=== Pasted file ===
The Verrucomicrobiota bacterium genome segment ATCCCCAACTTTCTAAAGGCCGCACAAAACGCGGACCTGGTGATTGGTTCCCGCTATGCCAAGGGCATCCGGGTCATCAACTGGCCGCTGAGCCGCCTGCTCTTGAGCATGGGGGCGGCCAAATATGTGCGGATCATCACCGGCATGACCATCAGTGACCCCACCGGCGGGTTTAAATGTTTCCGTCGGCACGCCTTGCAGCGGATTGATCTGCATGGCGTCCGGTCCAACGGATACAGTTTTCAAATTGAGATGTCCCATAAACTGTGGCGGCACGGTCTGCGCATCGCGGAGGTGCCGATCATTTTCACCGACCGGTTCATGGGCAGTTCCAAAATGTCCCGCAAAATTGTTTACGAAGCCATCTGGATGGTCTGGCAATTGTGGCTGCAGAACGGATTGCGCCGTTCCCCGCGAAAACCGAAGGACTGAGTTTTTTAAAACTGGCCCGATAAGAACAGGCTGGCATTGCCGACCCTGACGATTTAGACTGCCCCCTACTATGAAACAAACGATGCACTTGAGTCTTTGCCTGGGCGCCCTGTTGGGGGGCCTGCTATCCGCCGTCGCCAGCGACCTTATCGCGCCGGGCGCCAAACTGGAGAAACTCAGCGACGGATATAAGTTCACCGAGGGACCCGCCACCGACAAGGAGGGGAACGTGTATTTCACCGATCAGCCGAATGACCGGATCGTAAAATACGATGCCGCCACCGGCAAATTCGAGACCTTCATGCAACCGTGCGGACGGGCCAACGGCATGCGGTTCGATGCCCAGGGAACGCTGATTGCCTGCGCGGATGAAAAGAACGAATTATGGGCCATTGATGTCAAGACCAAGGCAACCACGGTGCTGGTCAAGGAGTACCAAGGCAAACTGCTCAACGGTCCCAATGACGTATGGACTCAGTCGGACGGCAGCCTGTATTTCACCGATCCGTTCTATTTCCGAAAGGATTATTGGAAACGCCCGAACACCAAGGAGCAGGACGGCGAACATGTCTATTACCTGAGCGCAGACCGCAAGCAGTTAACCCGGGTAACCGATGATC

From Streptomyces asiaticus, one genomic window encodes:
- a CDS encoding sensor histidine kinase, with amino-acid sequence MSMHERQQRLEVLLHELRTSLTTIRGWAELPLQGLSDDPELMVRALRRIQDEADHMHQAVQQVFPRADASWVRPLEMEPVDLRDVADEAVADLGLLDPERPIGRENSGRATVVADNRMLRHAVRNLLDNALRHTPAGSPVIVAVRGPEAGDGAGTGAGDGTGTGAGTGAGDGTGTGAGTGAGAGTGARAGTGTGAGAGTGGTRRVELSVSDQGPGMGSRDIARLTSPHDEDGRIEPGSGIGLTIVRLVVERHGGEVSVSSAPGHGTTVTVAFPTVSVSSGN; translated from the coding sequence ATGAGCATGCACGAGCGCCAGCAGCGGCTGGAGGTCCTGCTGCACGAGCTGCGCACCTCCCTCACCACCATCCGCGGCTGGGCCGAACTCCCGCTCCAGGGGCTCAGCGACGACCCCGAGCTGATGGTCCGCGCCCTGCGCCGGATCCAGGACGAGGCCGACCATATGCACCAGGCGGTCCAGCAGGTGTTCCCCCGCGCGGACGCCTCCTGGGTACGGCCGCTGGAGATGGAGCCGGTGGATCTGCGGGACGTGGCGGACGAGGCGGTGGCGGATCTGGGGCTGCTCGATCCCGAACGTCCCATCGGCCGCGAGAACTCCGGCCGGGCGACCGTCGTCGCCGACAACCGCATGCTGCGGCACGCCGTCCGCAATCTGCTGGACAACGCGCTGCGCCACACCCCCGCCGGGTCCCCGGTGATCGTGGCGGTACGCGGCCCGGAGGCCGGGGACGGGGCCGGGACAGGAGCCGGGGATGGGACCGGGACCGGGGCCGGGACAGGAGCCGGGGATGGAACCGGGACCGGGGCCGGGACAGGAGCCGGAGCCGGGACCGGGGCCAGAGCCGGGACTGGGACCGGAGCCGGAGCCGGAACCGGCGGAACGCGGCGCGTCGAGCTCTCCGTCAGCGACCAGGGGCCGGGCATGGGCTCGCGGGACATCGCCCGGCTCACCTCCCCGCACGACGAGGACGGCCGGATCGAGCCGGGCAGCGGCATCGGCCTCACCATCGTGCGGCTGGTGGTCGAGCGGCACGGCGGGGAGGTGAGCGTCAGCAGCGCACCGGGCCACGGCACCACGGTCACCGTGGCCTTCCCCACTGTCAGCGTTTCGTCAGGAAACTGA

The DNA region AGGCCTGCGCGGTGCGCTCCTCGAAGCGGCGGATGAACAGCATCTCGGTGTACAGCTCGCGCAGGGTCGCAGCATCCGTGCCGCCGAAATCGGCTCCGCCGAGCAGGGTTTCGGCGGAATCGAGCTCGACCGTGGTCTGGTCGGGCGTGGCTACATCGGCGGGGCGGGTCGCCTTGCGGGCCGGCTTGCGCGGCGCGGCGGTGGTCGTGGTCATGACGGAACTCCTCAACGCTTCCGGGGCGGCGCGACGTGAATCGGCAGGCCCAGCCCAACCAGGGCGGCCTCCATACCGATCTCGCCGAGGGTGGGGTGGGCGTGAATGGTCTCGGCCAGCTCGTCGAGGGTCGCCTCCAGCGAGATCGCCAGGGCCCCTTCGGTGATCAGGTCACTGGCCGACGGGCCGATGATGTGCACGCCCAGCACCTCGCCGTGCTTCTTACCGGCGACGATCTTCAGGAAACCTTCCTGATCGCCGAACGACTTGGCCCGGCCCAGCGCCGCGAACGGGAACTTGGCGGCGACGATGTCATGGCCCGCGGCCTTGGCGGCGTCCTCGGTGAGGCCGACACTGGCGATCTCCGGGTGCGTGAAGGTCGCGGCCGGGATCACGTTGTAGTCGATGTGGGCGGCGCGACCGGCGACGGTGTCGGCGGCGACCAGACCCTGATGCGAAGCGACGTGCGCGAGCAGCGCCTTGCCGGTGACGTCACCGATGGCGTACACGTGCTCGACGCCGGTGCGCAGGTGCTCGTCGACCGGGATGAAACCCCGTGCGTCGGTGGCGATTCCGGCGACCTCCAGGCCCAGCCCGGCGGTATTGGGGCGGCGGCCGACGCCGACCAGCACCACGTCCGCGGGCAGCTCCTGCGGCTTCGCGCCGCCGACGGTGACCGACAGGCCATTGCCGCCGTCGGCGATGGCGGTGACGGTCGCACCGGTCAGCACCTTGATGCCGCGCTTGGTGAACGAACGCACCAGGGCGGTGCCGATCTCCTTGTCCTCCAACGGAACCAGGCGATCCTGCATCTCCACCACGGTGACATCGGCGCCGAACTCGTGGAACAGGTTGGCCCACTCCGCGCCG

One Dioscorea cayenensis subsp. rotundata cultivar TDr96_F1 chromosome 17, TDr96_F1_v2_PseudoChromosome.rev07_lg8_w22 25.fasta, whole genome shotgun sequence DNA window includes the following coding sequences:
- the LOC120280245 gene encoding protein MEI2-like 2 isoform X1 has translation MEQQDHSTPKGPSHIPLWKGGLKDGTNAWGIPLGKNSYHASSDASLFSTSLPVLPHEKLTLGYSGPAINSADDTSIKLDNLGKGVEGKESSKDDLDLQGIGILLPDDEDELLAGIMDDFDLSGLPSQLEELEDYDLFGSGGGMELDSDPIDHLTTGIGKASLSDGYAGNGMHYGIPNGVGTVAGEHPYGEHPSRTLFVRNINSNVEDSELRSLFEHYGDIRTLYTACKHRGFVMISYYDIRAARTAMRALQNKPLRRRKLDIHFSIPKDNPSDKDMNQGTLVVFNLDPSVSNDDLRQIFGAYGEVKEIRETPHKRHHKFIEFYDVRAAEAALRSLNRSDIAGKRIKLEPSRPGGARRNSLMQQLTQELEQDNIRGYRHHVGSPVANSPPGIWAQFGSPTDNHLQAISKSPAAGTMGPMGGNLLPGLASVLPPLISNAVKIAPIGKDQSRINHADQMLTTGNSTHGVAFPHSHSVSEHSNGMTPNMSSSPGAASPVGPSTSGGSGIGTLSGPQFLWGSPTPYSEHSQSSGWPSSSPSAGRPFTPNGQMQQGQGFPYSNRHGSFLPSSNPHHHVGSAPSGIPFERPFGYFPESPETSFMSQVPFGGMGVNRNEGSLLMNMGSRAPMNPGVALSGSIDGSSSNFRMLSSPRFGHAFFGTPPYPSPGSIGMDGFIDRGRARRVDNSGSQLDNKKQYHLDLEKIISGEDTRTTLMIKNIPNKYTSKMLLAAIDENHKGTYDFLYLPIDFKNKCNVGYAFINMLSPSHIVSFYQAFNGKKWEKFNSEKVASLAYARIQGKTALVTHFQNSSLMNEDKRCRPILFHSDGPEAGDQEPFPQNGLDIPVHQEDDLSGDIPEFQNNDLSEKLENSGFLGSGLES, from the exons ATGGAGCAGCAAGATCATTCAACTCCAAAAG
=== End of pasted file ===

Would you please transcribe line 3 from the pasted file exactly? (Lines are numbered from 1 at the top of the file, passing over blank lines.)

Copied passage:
- a CDS encoding sensor histidine kinase, with amino-acid sequence MSMHERQQRLEVLLHELRTSLTTIRGWAELPLQGLSDDPELMVRALRRIQDEADHMHQAVQQVFPRADASWVRPLEMEPVDLRDVADEAVADLGLLDPERPIGRENSGRATVVADNRMLRHAVRNLLDNALRHTPAGSPVIVAVRGPEAGDGAGTGAGDGTGTGAGTGAGDGTGTGAGTGAGAGTGARAGTGTGAGAGTGGTRRVELSVSDQGPGMGSRDIARLTSPHDEDGRIEPGSGIGLTIVRLVVERHGGEVSVSSAPGHGTTVTVAFPTVSVSSGN; translated from the coding sequence ATGAGCATGCACGAGCGCCAGCAGCGGCTGGAGGTCCTGCTGCACGAGCTGCGCACCTCCCTCACCACCATCCGCGGCTGGGCCGAACTCCCGCTCCAGGGGCTCAGCGACGACCCCGAGCTGATGGTCCGCGCCCTGCGCCGGATCCAGGACGAGGCCGACCATATGCACCAGGCGGTCCAGCAGGTGTTCCCCCGCGCGGACGCCTCCTGGGTACGGCCGCTGGAGATGGAGCCGGTGGATCTGCGGGACGTGGCGGACGAGGCGGTGGCGGATCTGGGGCTGCTCGATCCCGAACGTCCCATCGGCCGCGAGAACTCCGGCCGGGCGACCGTCGTCGCCGACAACCGCATGCTGCGGCACGCCGTCCGCAATCTGCTGGACAACGCGCTGCGCCACACCCCCGCCGGGTCCCCGGTGATCGTGGCGGTACGCGGCCCGGAGGCCGGGGACGGGGCCGGGACAGGAGCCGGGGATGGGACCGGGACCGGGGCCGGGACAGGAGCCGGGGATGGAACCGGGACCGGGGCCGGGACAGGAGCCGGAGCCGGGACCGGGGCCAGAGCCGGGACTGGGACCGGAGCCGGAGCCGGAACCGGCGGAACGCGGCGCGTCGAGCTCTCCGTCAGCGACCAGGGGCCGGGCATGGGCTCGCGGGACATCGCCCGGCTCACCTCCCCGCACGACGAGGACGGCCGGATCGAGCCGGGCAGCGGCATCGGCCTCACCATCGTGCGGCTGGTGGTCGAGCGGCACGGCGGGGAGGTGAGCGTCAGCAGCGCACCGGGCCACGGCACCACGGTCACCGTGGCCTTCCCCACTGTCAGCGTTTCGTCAGGAAACTGA